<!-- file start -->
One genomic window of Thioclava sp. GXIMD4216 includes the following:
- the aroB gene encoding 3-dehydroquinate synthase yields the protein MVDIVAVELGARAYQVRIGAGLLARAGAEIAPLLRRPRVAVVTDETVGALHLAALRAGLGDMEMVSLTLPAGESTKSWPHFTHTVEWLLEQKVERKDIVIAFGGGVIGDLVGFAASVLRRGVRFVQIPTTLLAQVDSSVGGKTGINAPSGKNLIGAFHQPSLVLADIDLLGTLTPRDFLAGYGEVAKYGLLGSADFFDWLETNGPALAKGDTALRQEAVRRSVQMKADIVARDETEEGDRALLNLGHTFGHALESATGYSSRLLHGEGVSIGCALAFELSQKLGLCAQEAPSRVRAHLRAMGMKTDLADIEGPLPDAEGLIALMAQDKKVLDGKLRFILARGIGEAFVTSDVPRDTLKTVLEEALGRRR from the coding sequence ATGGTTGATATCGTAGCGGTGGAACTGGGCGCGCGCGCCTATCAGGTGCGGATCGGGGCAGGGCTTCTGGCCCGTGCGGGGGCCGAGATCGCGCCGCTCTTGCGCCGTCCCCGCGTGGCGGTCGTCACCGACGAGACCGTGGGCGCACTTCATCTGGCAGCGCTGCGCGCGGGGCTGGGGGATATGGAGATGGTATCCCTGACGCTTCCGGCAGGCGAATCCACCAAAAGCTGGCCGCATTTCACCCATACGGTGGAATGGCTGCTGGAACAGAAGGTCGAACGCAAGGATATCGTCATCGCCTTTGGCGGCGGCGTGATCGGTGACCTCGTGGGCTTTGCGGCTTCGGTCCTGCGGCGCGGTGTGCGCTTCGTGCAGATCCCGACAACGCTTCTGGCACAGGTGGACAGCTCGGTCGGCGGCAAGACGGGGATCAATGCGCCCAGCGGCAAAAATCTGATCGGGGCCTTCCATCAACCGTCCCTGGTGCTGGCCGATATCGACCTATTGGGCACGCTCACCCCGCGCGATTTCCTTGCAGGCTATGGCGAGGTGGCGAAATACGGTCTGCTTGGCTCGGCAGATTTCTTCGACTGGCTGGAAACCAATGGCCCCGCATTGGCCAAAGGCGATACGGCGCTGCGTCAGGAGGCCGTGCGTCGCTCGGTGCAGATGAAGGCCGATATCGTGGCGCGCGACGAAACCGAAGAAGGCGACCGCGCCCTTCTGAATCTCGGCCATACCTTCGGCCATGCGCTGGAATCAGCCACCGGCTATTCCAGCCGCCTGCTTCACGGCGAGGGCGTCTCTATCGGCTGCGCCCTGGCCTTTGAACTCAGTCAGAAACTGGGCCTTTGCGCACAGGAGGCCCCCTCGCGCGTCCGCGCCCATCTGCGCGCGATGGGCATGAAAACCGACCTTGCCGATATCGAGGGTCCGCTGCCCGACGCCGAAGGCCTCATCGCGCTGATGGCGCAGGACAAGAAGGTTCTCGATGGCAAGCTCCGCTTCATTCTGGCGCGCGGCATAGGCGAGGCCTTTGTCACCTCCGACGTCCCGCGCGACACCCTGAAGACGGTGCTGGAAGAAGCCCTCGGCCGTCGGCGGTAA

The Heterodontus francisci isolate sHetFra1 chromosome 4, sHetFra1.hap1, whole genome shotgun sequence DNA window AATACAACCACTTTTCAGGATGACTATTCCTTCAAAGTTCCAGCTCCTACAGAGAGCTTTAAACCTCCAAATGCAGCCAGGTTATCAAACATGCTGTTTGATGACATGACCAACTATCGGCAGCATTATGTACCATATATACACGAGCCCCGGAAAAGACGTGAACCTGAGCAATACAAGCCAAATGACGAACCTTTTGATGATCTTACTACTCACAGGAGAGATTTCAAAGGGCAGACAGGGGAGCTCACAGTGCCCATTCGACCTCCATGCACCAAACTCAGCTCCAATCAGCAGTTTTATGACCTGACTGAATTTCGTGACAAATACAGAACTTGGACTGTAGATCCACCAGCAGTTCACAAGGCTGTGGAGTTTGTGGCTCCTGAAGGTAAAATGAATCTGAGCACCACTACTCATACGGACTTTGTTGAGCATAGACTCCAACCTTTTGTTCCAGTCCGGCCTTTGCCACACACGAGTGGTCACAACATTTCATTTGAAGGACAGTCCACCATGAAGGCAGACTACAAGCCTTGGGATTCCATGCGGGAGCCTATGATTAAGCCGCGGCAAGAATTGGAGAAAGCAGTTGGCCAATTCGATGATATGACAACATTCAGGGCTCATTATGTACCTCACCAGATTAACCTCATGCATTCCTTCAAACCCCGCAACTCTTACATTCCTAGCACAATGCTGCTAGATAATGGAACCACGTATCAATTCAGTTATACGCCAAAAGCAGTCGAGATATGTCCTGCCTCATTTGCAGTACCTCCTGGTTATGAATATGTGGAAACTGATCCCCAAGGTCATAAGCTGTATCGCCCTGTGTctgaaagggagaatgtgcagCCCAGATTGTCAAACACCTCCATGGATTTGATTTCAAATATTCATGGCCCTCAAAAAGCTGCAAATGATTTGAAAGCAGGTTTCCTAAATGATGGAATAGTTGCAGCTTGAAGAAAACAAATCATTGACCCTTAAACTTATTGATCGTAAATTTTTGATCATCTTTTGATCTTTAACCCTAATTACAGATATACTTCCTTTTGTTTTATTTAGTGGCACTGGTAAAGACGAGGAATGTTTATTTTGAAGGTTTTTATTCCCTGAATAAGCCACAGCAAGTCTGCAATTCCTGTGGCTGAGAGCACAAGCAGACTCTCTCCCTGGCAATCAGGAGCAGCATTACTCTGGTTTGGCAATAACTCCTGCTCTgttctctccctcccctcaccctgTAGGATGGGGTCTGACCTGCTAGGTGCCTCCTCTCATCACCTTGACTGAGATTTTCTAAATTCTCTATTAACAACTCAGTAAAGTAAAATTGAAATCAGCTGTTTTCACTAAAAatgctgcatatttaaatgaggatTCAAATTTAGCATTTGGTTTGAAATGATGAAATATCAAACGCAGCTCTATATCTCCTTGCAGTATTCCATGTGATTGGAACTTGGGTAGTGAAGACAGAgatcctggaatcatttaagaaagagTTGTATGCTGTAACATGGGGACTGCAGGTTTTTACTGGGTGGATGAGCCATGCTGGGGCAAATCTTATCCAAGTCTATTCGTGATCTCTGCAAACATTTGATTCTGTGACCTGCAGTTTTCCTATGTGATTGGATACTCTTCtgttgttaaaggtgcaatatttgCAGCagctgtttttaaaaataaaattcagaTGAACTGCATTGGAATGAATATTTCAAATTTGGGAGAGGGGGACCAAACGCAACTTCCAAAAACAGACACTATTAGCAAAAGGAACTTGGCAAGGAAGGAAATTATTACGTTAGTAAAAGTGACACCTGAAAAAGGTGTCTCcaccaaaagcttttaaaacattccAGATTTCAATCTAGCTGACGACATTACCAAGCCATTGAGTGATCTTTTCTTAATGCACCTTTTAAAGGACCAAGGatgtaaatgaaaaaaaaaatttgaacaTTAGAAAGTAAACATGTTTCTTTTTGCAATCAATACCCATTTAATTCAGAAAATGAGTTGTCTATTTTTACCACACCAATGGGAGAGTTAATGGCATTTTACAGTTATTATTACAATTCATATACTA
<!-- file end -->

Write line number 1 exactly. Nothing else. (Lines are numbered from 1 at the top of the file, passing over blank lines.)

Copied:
One genomic window of Thioclava sp. GXIMD4216 includes the following: